There are some games that remain in my top 10 list no matter the time of day or my current mood. System Shock 2 steadfastly remains in my top three, fluctuating in and out of each of those spots but never going lower.
Why this unquestionable love? Because System Shock 2, or Shock 2 as I will call it from here on out, inspired me to look to the stars. It not only intrigued me with fun gameplay, invigorating difficulty, an immersive world, and a heavenly soundtrack, but also taught me to embrace challenge for the sake of adventure.
Shock 2 is difficult for first-timers. Its RPG gameplay traits and real-time inventory screen perplexed me, but the promising world of the Von Braun, adrift in space, enticed me. Since first buying it, it would be several years before I actually played it all the way through. It became an enigma. However, it was also the start of a lesson: Embrace something that attracts you though it appears intimidating, and you’ll find reward and joy.
Shock 2 first pulled me in with its box art. The glossy cover captures so much of the atmosphere of the game: the isolation of the Von Braun and the presence of some great evil – Shodan – hanging over it. It also helped that the Looking Glass Studios’ logo on it was familiar to me, Thief player that I was.
I was pulled in ever deeper. The video introduction created suspense with an informational overview of the spaceship Von Braun and its grand voyage to the reaches of space. Next came a broken-up distress call from the same ship. All this is delicious sci-fi horror, and it continues in cutscenes after the game’s initial training sequence. There’s one scene, footage from a security camera, that shows a woman backing into a corner as a great beast leaps towards her. This horrified me and continued crafting an atmosphere of dread.
My eagerness to dive in was met with an obstacle. After the chilling, exceptionally suspenseful intro, you are met with the first requirements of Shock 2‘s gameplay: using an inventory menu in real time. The first time you grapple with this, you insert a dead energy cell into a charger and then place it back into your inventory. Easy enough, but soon there are monsters around. When you’re learning how to balance this inventory screen and playing in-game while hybrids are running at you, it all becomes more hectic.
Keep in mind that I was a much more inexperienced gamer when first playing Shock 2. It was also my first CRPG. It’s not even a full-CRPG, but a hybrid of that and a first-person shooter. Be that as it may, its interface and RPG elements were a learning experience for me.
My first time through Shock 2 was beset with challenge. Beyond learning to use the gameplay menus in real time, I continued to struggle keeping enough ammo and med hypos. I felt short on resources at every moment. The game’s level-up currency—cybernetic modules—was also hard to come by, and I used them with the greatest of care, to the point of not wanting to spend even a few of them. Looking back, it was a riveting experience. I wish I could play the game with fresh eyes again. Now I can play through the game several times on Impossible mode. That shows just how much I’ve developed since first playing it on Normal mode and struggling.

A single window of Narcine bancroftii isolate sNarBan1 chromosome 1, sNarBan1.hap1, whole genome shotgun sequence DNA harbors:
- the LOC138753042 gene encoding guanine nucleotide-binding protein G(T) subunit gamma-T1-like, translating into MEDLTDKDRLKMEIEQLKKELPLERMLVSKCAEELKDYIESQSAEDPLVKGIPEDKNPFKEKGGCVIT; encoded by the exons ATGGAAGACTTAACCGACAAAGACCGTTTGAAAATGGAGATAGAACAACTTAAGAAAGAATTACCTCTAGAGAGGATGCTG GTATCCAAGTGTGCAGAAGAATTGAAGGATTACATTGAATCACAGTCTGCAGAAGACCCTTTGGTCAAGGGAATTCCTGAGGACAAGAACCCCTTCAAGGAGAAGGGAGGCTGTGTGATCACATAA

On that first playthrough, inspiration drove me. Exploring the Von Braun enraptured me. I felt I really was adrift in this vessel far out in the reaches of space. Looking out the windows as the hypnotic tunes played in the background was second only to Thief in engaging me in a game world through atmosphere and audio.
See, I knew I wanted to play Shock 2; I wanted to learn its nuances. It taught me to overcome obstacles and learn something new. In the process, I became a better gamer. It opened the doorway for enthusiastically grappling with the mechanics of several other more complicated games since. This list of games includes Shock 2‘s predecessor, which I played the CD release of within Dosbox using all the original controls.
So engaged in Shock 2’s world, I was willing to learn its more complicated mechanics. I wanted to continue to understand and explore this game world, so I did not give up when it became complicated to play. Through that process, I learned that perseverance through the complex has its rewards.
And now here I am 20 years later, thinking of giving it another spin on Impossible or checking out some of the mods for the game that make it harder. Up until a couple years ago, I’d play it through at least once each year. If you haven’t played it yet, I highly encourage you to do so. And if you think it’s too difficult, don’t cop out. Giving games like Shock 2 the time it deserves will give you the reward of experiencing one of the best, and could inspire you to embrace other challenging games. Look to the stars—and with Shock 2, you can enjoy being lost among them, far out in the reaches of space, in one of the best game worlds of all time.